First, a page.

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I have a bird entity that needs different update rules when it's moving or dying (among potentially other states).

I want to avoid making my Update method a clutter of if-else branches like this:

void Update() {
   if(state == movingState) {
       // Do moving logic.
   else if(state == dyingState) {
       // Do dying logic.
   else if...

Instead, I thought I could make a base class for all my bird behaviours, then derive classes for each state with their own update functions, and use the appropriate derived version based on the current state.

public class BirdBaseModel : MonoBehaviour
{
    void Update()
    {
        // ...
    }
}

public class BirdMoving : BirdBaseModel
{
    void Update()
    {
        // ...
    }
}

public class BirdDying : BirdBaseModel
{
    void Update()
    {
        // ...
    }
}    

My BirdBaseModel is attached to the bird game object. Based on game states, I want to dynamically reference it in the GameController class.

BirdBaseModel b;

if(State == 1)
{
    b = new BirdMoving();
}
else if(State == 2)
{
    b = new BirdDying();
}

Based on the above logic, I want to call the Update function of that particular class. How do I invoke the Update of the subclass?

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  • \$\begingroup\$ Did you try this model and it didn't work or are you asking about "best practices"? You seem to be asking "is it possible?" to which the answer is almost always a vague mess. I think the most reasonable answer would be "Try it and see if it works then come back with a more specific question if you have problems." Asking about whether or not approaches are possible or what the "best approach" to something is will almost always devolve into answers that aren't much more than personal preferences. \$\endgroup\$ – Honeybunch May 11 '17 at 22:46
  • \$\begingroup\$ @Honeybunch I don't want to implement the trivial approach where I place nest if-else statements in Update function to check if it has reached that state, so I thought of separating it into classes, but not sure how to invoke the functions of sub class \$\endgroup\$ – MrRobot9 May 11 '17 at 22:51
  • \$\begingroup\$ @Gnemlock but base.Update calls super class, right? \$\endgroup\$ – MrRobot9 May 11 '17 at 23:46
  • \$\begingroup\$ @Gnemlock I think the problem of setting up a multi-state behaviour in Unity is a legitimate on-topic question here (and something I run into in my own work fairly often). In this case, I think it's just obscured in an xy problem fashion, by focusing on an attempted solution syntax rather than the feature or need it's serving. \$\endgroup\$ – DMGregory May 12 '17 at 1:00
  • \$\begingroup\$ @DMGregory One problem, when I change from Play state to dead state and back to play state, everything from that play state gets called twice for the coroutine solution. \$\endgroup\$ – MrRobot9 May 19 '17 at 0:27
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If you just want different behaviours for different states, but without complicated switching logic in your Update loop, I'd recommend using Coroutines. That way you keep the related behaviour in one class/instance, rather than juggling a collection of them every time you want a different state.

A coroutine with a yield return null loop executes once each frame very similar to the Update message, and by switching between multiple coroutines you get your state change behaviour.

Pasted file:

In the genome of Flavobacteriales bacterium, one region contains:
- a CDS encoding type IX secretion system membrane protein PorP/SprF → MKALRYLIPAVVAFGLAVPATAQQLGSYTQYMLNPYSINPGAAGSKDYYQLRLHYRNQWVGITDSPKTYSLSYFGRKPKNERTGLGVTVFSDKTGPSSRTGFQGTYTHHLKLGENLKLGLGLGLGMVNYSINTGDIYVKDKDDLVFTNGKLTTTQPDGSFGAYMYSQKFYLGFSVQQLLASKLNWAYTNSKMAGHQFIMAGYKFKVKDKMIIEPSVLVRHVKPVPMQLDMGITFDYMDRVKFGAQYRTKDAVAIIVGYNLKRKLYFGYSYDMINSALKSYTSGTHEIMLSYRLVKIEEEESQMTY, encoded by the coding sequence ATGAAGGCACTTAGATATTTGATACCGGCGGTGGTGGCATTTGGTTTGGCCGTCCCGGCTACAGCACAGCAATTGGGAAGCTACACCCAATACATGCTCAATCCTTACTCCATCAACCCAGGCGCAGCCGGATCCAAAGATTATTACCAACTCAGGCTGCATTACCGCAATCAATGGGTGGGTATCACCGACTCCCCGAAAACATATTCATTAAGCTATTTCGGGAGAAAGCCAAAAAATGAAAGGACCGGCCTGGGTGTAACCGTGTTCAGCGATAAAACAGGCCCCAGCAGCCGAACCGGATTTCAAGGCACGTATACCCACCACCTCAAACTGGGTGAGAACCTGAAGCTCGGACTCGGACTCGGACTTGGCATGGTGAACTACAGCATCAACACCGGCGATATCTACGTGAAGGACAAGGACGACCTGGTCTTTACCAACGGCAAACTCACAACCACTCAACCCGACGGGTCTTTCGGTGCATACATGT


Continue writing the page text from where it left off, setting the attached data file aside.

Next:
public class MultiStateBehaviour : MonoBehaviour {

    // Set up externally-visible state labels we can edit in the Inspector.
    [System.Serializable]
    public enum State { A, B }

    Coroutine _activeState;

    public void ChangeState(State destinationState) {       

       // Optionally, you can check if you're already in destinationState
       // and early-out rather than restarting the state.

       IEnumerator state;
       switch(destinationState) {
           case A : state = StateA(); break;
           case B : state = StateB(); break;
       }

       // Abort the currently-running state.
       if(_activeState != null)
           StopCoroutine(_activeState);

       _activeState = StartCoroutine(state);
   }

   IEnumerator StateA() {
       // Do State A setup stuff here.

       while(true) {
           // Do State A per-frame stuff here.

           // Resume again next frame.
           yield return null;            
       }
   }

   IEnumerator StateB() {
       // Do State B setup stuff here.

       while(true) {
           // Do State B per-frame stuff here.

           // Resume again next frame.
           yield return null;            
       }
   }
}

This gives you a lot of power to have local data tracked in the current state, or complicated control flow within a state that changes from frame to frame.

If you only need another method to run though, you can do this even more simply with delegates:

public class MultiStateBehaviour : MonoBehaviour {

    // Define the method signature all of our update functions should have.
    delegate void UpdateBehaviour();

    // Store a delegate representing our current desired behaviour.
    UpdateBehaviour _currentUpdateBehaviour;

    // Here I just initialize to a particular state. 
    // You can adapt the same kind of state switch logic as the example above.
    void Start () {
        _currentUpdateBehaviour = StateA;
    }

    // In Update, run whatever our current update behaviour is.
    void Update () {
        _currentUpdateBehaviour();
    }

    // Define a couple of update behaviours we might want to use: